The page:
The scale and speed of the modern news cycle — from up-to-the-second crisis updates, to multiple feeds on international incidents, to horrifying push notifications every couple of minutes — is formidable. And in the wake of huge quantities of tragedy, we're often told to tune out, chill out, cease engaging — because too much exposure, it's thought, might damage us. There are multiple reasons behind this advice, but one theory stands out: that humans, who evolved as pack animals in human groups of 10-100, simply can't cope neurologically with the demands of empathy with billions of other people.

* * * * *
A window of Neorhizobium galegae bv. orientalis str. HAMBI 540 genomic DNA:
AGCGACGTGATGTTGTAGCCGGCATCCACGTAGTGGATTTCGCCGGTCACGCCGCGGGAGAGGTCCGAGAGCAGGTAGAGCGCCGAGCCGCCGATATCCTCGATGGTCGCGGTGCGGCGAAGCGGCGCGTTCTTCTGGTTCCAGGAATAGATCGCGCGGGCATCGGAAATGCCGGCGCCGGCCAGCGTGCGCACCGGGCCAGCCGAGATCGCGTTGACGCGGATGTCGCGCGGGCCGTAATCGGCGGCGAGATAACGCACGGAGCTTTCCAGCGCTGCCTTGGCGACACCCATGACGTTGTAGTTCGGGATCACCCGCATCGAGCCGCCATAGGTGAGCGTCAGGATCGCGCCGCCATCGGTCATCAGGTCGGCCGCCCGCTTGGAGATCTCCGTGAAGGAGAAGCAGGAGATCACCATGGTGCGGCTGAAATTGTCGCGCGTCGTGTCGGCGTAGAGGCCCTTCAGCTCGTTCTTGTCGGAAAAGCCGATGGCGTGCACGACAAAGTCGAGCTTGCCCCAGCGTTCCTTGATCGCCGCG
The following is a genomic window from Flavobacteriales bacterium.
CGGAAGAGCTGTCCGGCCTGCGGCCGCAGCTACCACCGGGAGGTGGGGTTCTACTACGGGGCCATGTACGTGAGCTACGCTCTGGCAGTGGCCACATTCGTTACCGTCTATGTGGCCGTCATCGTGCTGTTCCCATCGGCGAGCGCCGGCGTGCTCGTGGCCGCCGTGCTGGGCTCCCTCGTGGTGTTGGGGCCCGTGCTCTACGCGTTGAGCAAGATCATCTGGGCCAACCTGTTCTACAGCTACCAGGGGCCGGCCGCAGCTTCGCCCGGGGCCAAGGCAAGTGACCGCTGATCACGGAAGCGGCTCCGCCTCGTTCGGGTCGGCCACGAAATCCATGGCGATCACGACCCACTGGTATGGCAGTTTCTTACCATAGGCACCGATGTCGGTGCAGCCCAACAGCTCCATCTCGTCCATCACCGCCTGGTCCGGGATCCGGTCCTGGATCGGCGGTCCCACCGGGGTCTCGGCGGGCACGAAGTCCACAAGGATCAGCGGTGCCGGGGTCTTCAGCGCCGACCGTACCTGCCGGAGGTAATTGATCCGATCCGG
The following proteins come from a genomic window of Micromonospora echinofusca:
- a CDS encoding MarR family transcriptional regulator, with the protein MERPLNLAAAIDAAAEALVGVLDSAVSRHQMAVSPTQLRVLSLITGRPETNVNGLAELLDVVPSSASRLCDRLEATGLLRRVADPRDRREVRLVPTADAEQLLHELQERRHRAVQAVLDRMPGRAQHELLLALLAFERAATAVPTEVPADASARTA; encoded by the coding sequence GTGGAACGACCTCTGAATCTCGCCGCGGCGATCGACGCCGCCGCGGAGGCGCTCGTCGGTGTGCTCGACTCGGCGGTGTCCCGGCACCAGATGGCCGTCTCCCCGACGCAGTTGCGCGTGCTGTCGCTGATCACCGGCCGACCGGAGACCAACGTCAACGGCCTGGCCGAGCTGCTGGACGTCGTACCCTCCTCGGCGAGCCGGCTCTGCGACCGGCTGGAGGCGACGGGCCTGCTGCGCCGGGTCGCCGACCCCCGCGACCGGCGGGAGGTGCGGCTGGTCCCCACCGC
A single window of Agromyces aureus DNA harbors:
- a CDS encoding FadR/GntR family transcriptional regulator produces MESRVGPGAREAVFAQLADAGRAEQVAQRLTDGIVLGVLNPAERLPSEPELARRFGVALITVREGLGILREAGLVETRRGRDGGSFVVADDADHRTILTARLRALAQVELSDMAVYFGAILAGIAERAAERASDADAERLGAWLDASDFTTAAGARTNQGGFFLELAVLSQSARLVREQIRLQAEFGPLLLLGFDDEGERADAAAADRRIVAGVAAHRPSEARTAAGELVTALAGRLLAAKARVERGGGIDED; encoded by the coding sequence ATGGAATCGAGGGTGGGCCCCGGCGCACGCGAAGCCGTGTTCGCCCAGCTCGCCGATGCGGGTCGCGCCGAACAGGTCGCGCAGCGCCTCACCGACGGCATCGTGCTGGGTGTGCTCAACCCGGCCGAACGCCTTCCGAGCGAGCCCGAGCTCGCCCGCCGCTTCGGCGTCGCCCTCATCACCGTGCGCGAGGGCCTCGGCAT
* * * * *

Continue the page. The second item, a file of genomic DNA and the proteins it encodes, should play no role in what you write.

A study in 2016 looking at the Syrian refugee crisis found that a phenomenon called the "identified victim effect" has a big impact on how much you empathize with strangers who are impacted by disaster. Simply put, we empathize much more with individual people — as depicted in photographs, for example — than with a large group of people, even though both are experiencing the same hardship. The science behind these findings suggests that our brains simply haven't evolved to take on the human cost of the crisis in Puerto Rico, in Myanmar, the ongoing waves of sexual assault allegations against men in media, or any of the many other crises happening across the world at once — and why it's really, truly OK to tune out of the news cycle.